“Beastars” takes this message in a fairly different direction. The show actively incorporates the idea that carnivores are more naturally likely to kill, and even has an entire section of the series dedicated to show a secret black market where carnivores can eat meat, which has been strictly outlawed.

Basically, the show seems to imply that carnivores are naturally worse in some ways than herbivores. Hmmm…interesting.

Now, I want to be perfectly clear. I am not literally saying the show is racist, and in all honesty, I do not expect most people to pick up on this, considering most are probably watching the show for the drama anyway. However, it is something worth thinking about, because messages like this, even subtle ones, can have an impact on people.

Legushi

Clearly I have much to learn when it comes to ways of character writing. In fact, maybe I should try and reach out to the original mangaka Paru Itagaki, because I did not think it was possible to write a character who is simultaneously the edgiest character, and yet also the most literal Beta I have every had the displeasure of watching.

My god, I have seen harem anime characters with more decision making ability than Legushi. For over half the series, this emo wolf cannot decide if he is pyschopath or in love, and then when he does, and then actually has the opportunity to be romantically involved with Haru, he just does nothing. Absolutely some of the worst payoff for sitting through 12 episodes of drama that I have ever watched.

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Jazz is Cool, but Not in this Show

I was originally going to give “Beastars” some credit for its soundtrack. After all, Jazz often feels like like an underrepresented genre when it comes to anime soundtracks, with one of the only notable exceptions recently being “Kids on the Slope,” which aired back in 2012.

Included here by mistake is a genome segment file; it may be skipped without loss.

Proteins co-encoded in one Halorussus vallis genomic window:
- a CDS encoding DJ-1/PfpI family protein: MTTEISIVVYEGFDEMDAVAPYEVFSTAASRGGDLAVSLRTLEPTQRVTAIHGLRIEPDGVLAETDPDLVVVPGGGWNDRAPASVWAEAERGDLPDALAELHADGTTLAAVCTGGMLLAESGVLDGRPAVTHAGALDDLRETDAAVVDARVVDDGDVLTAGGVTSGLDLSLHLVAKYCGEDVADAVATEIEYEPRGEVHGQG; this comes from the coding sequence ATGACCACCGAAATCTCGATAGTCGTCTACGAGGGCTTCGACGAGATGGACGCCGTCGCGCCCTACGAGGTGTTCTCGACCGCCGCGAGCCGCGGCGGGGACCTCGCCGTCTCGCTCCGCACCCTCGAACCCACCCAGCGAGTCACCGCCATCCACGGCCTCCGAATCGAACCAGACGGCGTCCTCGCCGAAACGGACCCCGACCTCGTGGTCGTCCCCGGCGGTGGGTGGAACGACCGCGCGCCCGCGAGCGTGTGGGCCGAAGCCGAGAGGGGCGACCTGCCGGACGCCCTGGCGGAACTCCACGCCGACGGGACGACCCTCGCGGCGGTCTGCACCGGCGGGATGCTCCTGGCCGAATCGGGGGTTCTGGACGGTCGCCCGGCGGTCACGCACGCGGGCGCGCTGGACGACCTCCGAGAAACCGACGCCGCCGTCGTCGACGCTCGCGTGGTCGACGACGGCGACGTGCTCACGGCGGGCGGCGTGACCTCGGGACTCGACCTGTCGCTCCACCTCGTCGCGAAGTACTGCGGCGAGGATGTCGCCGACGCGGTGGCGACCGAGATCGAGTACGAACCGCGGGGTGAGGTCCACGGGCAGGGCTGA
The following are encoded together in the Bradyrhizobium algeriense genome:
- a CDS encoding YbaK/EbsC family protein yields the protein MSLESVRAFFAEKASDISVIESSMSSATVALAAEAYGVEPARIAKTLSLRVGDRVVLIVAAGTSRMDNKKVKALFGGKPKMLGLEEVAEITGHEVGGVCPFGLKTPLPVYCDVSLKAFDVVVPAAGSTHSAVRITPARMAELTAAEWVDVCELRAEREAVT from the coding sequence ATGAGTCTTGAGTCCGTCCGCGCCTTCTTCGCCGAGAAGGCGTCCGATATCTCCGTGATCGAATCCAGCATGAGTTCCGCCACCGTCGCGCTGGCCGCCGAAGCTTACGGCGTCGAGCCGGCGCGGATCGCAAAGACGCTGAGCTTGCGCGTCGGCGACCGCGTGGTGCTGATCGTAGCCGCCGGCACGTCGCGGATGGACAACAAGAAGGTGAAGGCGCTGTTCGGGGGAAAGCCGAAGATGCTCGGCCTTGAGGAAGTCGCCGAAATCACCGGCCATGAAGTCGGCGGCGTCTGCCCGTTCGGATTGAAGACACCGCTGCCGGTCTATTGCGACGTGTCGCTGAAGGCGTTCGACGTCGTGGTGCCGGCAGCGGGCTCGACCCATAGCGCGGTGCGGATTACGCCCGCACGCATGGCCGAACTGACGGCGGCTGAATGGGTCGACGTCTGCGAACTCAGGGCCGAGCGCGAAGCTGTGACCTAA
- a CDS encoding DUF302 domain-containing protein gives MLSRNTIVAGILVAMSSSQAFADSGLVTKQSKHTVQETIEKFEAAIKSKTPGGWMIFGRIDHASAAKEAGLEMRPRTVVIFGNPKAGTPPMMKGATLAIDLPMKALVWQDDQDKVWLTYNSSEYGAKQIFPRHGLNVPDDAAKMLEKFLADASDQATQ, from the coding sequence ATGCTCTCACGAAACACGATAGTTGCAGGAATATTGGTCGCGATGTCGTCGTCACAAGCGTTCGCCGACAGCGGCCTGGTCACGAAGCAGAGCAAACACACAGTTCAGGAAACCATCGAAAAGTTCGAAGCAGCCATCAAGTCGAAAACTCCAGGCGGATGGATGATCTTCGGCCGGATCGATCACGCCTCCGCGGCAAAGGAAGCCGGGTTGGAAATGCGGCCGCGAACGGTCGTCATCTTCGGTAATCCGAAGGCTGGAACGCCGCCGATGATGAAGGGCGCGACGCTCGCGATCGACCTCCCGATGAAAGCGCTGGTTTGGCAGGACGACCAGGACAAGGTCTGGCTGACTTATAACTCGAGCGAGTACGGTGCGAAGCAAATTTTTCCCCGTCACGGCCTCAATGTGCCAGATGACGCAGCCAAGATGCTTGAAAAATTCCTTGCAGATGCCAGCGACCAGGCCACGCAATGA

However, I then remembered that most of the scenes where Jazz is playing is either when Legushi almost gets romantic but then does not, and when he is doing one of his stupid emo monologues, which ruins any enjoyment of the music.

Does this Show do Anything Right?

Yes, actually. As much as I hate to admit, the blend between 2D and 3D animation, as well as the 3D animation itself, looks incredibly good. Normally I steer clear of CG heavy anime because of the way they look (see Berserk 2016), but in this case the CG almost always added to the show’s presentation rather than taking away from it.

One area of the show where this is most evident is in during the play held by the drama club. Even despite these episodes having a heavy amount of action, the CG never looks bad, even against 2D backgrounds. The fights between Bill and Legushi were especially entertaining in this regard. It is truly a shame that Studio Orange’s talent for 3D animation was wasted on this material.